What is the meaning behind right side and wrong side?

Hmmm… this seems to be a very common question for beginners. Unfortunately, even though I’ve read many threads relating to the topic, my question still hasn’t been answered. I’m 16 years old and I received a “Knitting for Beginners” sort of thing from my auntie who knows I like crafts like crocheting and such. I’m no pro at crocheting so I still don’t know the difference between right and wrong side. I understand that right side is the side that people see and wrong side is the side you feel. But I don’t what the point of right and wrong side is in directions. Is there something special you have to do to create the patterns on the two sides, or is it just a way to show you which row you’re on?

Also, the project I’m working on (a summer capelet) says that I should make “two pieces according to the directions”. Does that mean I will have follow the entire set of directions two separate times or follow the set of directions once to make the entire thing?

I didn’t realize knitting was so confusing… :wall:

Kumashe,

A right side is usually designated for pieces that require shaping work, ie. increases and decreases, or certain stitch patterns, etc, as this side will be the side that displays these features. If you start to play around with your knitting and various increases etc, you will see the effect that they have on the RS as opposed to the WS of an item.

Also, the project I’m working on (a summer capelet) says that I should make “two pieces according to the directions”. Does that mean I will have follow the entire set of directions two separate times or follow the set of directions once to make the entire thing?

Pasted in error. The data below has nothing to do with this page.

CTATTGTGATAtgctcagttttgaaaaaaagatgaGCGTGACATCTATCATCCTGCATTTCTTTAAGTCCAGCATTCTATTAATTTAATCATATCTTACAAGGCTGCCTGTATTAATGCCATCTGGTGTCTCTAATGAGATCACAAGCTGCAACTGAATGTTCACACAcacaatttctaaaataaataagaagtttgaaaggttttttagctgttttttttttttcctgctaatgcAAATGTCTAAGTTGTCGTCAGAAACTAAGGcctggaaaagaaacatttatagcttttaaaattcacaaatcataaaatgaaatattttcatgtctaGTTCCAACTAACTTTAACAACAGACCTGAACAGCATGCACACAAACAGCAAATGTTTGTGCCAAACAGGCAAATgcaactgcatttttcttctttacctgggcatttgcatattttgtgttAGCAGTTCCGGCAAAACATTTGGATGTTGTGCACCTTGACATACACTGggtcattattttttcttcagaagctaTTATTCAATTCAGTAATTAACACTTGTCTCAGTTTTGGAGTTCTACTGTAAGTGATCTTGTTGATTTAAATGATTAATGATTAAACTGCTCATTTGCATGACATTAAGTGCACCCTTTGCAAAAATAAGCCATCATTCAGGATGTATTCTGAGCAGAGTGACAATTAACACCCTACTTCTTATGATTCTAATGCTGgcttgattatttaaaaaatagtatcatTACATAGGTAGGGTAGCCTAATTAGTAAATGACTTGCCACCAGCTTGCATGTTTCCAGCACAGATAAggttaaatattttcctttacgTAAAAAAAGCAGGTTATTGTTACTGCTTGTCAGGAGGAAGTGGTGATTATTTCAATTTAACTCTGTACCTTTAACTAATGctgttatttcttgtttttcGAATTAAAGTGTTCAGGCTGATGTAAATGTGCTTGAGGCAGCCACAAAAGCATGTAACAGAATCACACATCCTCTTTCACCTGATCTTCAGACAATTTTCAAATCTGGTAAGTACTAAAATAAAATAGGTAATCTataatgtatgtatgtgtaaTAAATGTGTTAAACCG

This means that you follow the entire set of directions two separate times.

some items (a scarf say) are often worn so that both sides show.

many(but not all by any means!) scarves are designed so both sides look, if not identical, very similar.

other items (hats, sweaters, cardigans) have a right (outside) and a wrong side (inside) OFTEN, but not always there is a marked difference in appearance between the 2 sides.

sometimes (garter stitch for example) there is no obvious difference, but shaping or buttonholes will be worked, via directions, on the right

what use old timers do is this, take a safety pin, and a short lenght of ribbon (an inch or two) and pin ribbon onto one side (with safety pin)
this side (ribbon side) is the right side.
the other side (that looks for all intents and purposes) identical, is the wrong side.

and as many a knitter knows, HATS are one of the most wonderful things in the world to knit. they come in ONE’s. and they are way smaller than scarves. sweaters needs fronts (and backs) and sleeves… socks come in pairs, and so do gloves and mittens…
almost every knitted garment requires knitting 2 or more peices… before they are done.

That is one of several very good reasons to read (if you can’t afford to buy) the knitting books of Elizabeth Zimmerman and Maggie Righetti… both of them advocate knitting sweaters in 1 peice.

Ok, so you have to knit the sleeves seperately and join them to the body to make the one piece) but the front and back are knit as ONE till (or from) the underarms… and it just SEEMs like less work.

It might seem like forever to make both pieces, but stick with it… there is a special sense of satisfaction wearing something you made yourself.